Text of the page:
Spatial modelling fuel poverty in Northern Ireland
In the following guest article, Ryan Walker outlines how area-based modelling could improve the process of identifying and targeting fuel poor households.
Current fuel poverty initiatives cannot identify households in fuel poverty. In the search for improved targeting, there is an increasing interest on delivering fuel poverty policy from area-based platforms. This paper outlines a case study from Northern Ireland of an evidence-based approach to area-level targeting of fuel poverty and its application in a recent energy efficiency intervention.
Recent audits (e.g. NIAO, 2008) show that anti-fuel poverty initiatives in Northern Ireland are poorly targeted. This is due to a variety of factors including definition of fuel poverty status, eligibility criteria, and referral systems (Liddell et al., 2011). As a result, those in greatest need of remedial measures are often missed. Finding and treating the most severely fuel poor households is a priority for policy in a region like Northern Ireland where fuel poverty is particularly widespread and severe: 42% of households were classified as fuel poor in 2011 (NIHE, 2013). The main fuel poverty initiative in Northern Ireland is the Warm Homes scheme, which installs energy efficiency measures in eligible households.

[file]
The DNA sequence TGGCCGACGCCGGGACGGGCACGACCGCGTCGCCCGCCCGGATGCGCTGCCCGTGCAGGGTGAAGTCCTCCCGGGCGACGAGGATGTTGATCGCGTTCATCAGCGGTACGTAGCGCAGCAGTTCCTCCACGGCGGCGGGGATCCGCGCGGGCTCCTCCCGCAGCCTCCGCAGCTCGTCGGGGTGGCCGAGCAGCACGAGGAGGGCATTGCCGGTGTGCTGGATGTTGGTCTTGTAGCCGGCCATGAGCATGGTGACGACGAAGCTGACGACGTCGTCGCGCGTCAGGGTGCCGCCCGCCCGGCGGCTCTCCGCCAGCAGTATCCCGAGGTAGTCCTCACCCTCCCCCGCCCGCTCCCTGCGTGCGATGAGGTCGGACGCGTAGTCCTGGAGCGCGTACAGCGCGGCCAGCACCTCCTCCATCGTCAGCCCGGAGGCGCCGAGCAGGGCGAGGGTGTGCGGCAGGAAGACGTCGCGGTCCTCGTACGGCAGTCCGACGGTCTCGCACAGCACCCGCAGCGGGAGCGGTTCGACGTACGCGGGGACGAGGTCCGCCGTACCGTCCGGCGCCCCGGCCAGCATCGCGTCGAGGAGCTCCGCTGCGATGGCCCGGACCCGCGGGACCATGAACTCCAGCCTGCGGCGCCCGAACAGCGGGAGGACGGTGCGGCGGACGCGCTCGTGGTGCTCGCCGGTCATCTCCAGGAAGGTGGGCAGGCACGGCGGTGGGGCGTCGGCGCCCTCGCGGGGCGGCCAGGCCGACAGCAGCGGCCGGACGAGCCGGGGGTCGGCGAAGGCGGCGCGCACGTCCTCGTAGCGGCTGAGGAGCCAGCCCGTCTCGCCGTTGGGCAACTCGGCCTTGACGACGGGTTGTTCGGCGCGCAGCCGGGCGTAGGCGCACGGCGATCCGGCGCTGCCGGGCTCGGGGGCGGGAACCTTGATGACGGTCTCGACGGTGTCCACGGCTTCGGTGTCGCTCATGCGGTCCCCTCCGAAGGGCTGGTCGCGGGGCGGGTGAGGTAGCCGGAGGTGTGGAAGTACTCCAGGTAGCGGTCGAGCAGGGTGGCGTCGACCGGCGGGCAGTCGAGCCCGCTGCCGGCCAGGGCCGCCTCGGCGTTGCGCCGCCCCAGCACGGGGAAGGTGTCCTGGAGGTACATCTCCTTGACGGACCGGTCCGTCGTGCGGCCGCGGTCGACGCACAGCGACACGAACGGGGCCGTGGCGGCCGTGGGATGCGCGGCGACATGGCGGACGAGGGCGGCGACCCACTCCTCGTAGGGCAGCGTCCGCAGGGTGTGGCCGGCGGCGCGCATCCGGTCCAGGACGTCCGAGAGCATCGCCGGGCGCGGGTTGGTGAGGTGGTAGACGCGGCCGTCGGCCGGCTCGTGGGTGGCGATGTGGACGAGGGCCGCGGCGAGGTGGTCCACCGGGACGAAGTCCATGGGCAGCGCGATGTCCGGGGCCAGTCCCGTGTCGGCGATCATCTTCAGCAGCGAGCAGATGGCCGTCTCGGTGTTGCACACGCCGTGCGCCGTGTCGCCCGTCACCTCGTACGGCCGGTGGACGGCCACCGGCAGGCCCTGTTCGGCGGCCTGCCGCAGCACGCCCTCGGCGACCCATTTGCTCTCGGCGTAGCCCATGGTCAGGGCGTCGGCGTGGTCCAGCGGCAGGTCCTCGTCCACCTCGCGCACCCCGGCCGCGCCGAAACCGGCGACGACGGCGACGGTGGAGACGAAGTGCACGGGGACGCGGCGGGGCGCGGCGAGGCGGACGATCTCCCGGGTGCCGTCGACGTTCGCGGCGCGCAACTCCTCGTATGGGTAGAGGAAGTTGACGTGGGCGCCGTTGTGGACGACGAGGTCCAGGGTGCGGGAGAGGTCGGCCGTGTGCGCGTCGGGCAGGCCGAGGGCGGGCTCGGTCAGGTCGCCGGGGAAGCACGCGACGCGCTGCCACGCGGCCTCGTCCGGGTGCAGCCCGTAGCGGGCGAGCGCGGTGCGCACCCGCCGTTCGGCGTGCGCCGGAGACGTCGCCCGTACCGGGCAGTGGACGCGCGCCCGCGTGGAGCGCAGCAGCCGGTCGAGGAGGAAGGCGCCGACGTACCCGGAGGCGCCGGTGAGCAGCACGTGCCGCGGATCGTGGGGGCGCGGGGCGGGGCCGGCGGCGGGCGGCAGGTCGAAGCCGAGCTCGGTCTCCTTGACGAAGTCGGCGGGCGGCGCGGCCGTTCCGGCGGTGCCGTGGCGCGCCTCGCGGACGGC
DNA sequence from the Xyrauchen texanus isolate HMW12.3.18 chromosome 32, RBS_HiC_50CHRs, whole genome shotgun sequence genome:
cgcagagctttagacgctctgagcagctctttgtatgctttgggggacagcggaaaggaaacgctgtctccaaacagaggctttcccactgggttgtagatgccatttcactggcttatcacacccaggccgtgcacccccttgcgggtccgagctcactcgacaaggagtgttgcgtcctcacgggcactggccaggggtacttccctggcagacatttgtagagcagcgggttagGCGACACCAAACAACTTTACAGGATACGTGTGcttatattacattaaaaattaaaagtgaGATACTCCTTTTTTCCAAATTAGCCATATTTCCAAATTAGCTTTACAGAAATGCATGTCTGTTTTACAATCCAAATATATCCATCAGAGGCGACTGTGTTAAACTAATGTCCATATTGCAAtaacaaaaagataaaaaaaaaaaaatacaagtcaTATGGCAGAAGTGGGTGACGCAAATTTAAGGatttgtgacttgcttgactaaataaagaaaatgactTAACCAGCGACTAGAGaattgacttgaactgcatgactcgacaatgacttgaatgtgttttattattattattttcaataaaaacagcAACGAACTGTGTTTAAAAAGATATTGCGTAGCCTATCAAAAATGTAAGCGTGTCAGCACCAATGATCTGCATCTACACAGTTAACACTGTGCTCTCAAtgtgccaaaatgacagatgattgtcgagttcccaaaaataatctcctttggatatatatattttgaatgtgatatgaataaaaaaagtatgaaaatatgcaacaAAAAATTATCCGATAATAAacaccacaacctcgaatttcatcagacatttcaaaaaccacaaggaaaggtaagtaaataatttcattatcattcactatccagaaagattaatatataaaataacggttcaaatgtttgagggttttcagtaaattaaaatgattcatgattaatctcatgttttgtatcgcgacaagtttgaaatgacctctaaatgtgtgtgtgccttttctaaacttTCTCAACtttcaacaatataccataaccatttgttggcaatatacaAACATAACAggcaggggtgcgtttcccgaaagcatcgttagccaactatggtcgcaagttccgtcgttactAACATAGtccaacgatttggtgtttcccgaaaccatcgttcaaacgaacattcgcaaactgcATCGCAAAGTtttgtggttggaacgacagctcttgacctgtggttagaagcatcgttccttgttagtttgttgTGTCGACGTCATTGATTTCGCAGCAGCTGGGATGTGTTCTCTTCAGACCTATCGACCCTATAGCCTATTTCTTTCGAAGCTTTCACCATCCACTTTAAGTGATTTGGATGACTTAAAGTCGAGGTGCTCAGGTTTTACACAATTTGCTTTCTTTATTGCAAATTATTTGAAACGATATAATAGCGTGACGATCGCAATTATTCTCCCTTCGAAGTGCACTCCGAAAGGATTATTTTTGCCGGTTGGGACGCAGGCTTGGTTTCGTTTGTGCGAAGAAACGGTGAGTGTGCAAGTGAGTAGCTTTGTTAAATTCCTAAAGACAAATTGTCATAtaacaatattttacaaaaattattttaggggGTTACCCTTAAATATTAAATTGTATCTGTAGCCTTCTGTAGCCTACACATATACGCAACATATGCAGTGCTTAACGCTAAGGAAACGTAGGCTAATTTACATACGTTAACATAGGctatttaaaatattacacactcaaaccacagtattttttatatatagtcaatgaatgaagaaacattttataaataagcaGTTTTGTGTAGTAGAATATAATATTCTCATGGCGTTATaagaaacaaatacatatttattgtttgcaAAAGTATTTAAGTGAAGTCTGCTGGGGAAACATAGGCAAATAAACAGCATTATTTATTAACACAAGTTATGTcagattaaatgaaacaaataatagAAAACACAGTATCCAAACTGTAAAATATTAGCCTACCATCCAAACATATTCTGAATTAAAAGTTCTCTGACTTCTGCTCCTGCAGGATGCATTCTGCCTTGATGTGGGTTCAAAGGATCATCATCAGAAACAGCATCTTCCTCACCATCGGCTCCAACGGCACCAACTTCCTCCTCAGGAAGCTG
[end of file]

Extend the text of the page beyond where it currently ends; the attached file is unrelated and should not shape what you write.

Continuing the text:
Area-based approaches offer several opportunities for improved targeting. Social disadvantage and poor housing conditions are known to overlap in certain geographic areas, producing identifiable pockets of fuel poverty. Economies of scale can be gained by targeting these areas, capturing a greater number of fuel poor households per unit cost, compared to existing self-referral methods (Elbers et al., 2007). Further, a focus on improving dwellings has potential for local area regeneration. Proactive, local targeting can also encourage uptake of measures (Sefton, 2004). Providing ‘something for everyone’ in a neighbourhood or street can remove a ‘poverty stigma’ that can be perceived with fuel poverty measures.